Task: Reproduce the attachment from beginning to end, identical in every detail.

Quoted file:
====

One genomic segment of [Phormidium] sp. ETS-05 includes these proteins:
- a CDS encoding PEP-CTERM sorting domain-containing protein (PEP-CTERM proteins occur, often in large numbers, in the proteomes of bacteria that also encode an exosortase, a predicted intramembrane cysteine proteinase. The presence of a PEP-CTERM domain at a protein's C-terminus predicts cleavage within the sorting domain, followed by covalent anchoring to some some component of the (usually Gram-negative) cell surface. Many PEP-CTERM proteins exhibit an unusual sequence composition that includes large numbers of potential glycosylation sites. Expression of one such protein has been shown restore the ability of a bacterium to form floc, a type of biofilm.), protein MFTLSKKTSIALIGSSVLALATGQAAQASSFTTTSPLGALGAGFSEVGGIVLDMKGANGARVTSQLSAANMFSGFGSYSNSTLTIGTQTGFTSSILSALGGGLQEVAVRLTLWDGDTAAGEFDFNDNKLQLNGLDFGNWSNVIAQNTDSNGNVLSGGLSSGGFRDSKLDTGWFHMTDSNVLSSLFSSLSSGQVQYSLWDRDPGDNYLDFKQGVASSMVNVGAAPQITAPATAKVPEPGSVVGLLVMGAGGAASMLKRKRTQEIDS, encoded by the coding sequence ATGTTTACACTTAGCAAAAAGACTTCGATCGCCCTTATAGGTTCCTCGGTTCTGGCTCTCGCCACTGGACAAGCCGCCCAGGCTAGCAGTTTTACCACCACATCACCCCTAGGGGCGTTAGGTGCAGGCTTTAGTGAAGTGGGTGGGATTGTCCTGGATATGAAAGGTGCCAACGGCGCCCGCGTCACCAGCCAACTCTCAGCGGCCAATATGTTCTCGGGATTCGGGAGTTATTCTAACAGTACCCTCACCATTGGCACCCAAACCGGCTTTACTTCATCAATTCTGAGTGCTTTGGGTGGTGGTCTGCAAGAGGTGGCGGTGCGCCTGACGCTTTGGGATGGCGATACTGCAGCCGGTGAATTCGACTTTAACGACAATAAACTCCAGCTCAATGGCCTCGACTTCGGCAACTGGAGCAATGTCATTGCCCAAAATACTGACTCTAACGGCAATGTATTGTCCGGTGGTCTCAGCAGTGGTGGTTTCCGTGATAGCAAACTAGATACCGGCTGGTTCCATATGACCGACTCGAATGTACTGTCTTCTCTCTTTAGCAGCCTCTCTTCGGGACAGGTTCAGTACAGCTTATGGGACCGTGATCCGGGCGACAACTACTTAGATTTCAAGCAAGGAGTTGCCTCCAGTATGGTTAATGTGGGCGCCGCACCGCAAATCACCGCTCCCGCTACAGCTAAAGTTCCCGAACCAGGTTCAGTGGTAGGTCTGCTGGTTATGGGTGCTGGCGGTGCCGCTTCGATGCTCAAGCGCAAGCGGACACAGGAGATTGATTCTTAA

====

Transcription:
One genomic segment of [Phormidium] sp. ETS-05 includes these proteins:
- a CDS encoding PEP-CTERM sorting domain-containing protein (PEP-CTERM proteins occur, often in large numbers, in the proteomes of bacteria that also encode an exosortase, a predicted intramembrane cysteine proteinase. The presence of a PEP-CTERM domain at a protein's C-terminus predicts cleavage within the sorting domain, followed by covalent anchoring to some some component of the (usually Gram-negative) cell surface. Many PEP-CTERM proteins exhibit an unusual sequence composition that includes large numbers of potential glycosylation sites. Expression of one such protein has been shown restore the ability of a bacterium to form floc, a type of biofilm.), protein MFTLSKKTSIALIGSSVLALATGQAAQASSFTTTSPLGALGAGFSEVGGIVLDMKGANGARVTSQLSAANMFSGFGSYSNSTLTIGTQTGFTSSILSALGGGLQEVAVRLTLWDGDTAAGEFDFNDNKLQLNGLDFGNWSNVIAQNTDSNGNVLSGGLSSGGFRDSKLDTGWFHMTDSNVLSSLFSSLSSGQVQYSLWDRDPGDNYLDFKQGVASSMVNVGAAPQITAPATAKVPEPGSVVGLLVMGAGGAASMLKRKRTQEIDS, encoded by the coding sequence ATGTTTACACTTAGCAAAAAGACTTCGATCGCCCTTATAGGTTCCTCGGTTCTGGCTCTCGCCACTGGACAAGCCGCCCAGGCTAGCAGTTTTACCACCACATCACCCCTAGGGGCGTTAGGTGCAGGCTTTAGTGAAGTGGGTGGGATTGTCCTGGATATGAAAGGTGCCAACGGCGCCCGCGTCACCAGCCAACTCTCAGCGGCCAATATGTTCTCGGGATTCGGGAGTTATTCTAACAGTACCCTCACCATTGGCACCCAAACCGGCTTTACTTCATCAATTCTGAGTGCTTTGGGTGGTGGTCTGCAAGAGGTGGCGGTGCGCCTGACGCTTTGGGATGGCGATACTGCAGCCGGTGAATTCGACTTTAACGACAATAAACTCCAGCTCAATGGCCTCGACTTCGGCAACTGGAGCAATGTCATTGCCCAAAATACTGACTCTAACGGCAATGTATTGTCCGGTGGTCTCAGCAGTGGTGGTTTCCGTGATAGCAAACTAGATACCGGCTGGTTCCATATGACCGACTCGAATGTACTGTCTTCTCTCTTTAGCAGCCTCTCTTCGGGACAGGTTCAGTACAGCTTATGGGACCGTGATCCGGGCGACAACTACTTAGATTTCAAGCAAGGAGTTGCCTCCAGTATGGTTAATGTGGGCGCCGCACCGCAAATCACCGCTCCCGCTACAGCTAAAGTTCCCGAACCAGGTTCAGTGGTAGGTCTGCTGGTTATGGGTGCTGGCGGTGCCGCTTCGATGCTCAAGCGCAAGCGGACACAGGAGATTGATTCTTAA